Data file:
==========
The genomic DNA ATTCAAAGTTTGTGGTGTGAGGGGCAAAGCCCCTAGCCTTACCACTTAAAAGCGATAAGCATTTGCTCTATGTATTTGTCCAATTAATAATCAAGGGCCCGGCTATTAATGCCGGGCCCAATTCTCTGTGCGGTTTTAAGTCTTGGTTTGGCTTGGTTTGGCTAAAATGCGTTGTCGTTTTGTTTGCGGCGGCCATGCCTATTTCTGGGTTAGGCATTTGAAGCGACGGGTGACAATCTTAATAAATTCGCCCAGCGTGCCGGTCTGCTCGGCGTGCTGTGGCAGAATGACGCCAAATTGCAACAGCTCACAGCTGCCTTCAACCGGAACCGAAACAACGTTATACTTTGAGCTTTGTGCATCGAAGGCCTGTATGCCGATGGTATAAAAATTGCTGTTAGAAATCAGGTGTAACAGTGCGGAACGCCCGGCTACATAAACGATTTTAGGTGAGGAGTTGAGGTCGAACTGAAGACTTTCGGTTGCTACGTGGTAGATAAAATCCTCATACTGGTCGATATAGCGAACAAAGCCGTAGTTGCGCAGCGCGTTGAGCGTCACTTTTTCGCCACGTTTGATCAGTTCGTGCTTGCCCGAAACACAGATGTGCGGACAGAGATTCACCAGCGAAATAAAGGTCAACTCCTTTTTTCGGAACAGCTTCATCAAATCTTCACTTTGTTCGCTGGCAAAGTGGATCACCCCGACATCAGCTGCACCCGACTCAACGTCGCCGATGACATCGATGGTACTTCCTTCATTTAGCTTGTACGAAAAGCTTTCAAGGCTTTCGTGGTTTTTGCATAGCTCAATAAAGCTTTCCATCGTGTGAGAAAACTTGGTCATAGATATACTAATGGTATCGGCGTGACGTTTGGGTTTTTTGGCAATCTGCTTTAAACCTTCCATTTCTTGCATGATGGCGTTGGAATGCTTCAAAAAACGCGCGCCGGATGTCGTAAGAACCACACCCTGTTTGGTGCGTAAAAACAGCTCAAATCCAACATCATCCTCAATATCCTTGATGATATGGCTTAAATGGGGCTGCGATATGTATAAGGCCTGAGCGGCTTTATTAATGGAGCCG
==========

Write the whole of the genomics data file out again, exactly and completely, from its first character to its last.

The genomic DNA ATTCAAAGTTTGTGGTGTGAGGGGCAAAGCCCCTAGCCTTACCACTTAAAAGCGATAAGCATTTGCTCTATGTATTTGTCCAATTAATAATCAAGGGCCCGGCTATTAATGCCGGGCCCAATTCTCTGTGCGGTTTTAAGTCTTGGTTTGGCTTGGTTTGGCTAAAATGCGTTGTCGTTTTGTTTGCGGCGGCCATGCCTATTTCTGGGTTAGGCATTTGAAGCGACGGGTGACAATCTTAATAAATTCGCCCAGCGTGCCGGTCTGCTCGGCGTGCTGTGGCAGAATGACGCCAAATTGCAACAGCTCACAGCTGCCTTCAACCGGAACCGAAACAACGTTATACTTTGAGCTTTGTGCATCGAAGGCCTGTATGCCGATGGTATAAAAATTGCTGTTAGAAATCAGGTGTAACAGTGCGGAACGCCCGGCTACATAAACGATTTTAGGTGAGGAGTTGAGGTCGAACTGAAGACTTTCGGTTGCTACGTGGTAGATAAAATCCTCATACTGGTCGATATAGCGAACAAAGCCGTAGTTGCGCAGCGCGTTGAGCGTCACTTTTTCGCCACGTTTGATCAGTTCGTGCTTGCCCGAAACACAGATGTGCGGACAGAGATTCACCAGCGAAATAAAGGTCAACTCCTTTTTTCGGAACAGCTTCATCAAATCTTCACTTTGTTCGCTGGCAAAGTGGATCACCCCGACATCAGCTGCACCCGACTCAACGTCGCCGATGACATCGATGGTACTTCCTTCATTTAGCTTGTACGAAAAGCTTTCAAGGCTTTCGTGGTTTTTGCATAGCTCAATAAAGCTTTCCATCGTGTGAGAAAACTTGGTCATAGATATACTAATGGTATCGGCGTGACGTTTGGGTTTTTTGGCAATCTGCTTTAAACCTTCCATTTCTTGCATGATGGCGTTGGAATGCTTCAAAAAACGCGCGCCGGATGTCGTAAGAACCACACCCTGTTTGGTGCGTAAAAACAGCTCAAATCCAACATCATCCTCAATATCCTTGATGATATGGCTTAAATGGGGCTGCGATATGTATAAGGCCTGAGCGGCTTTATTAATGGAGCCG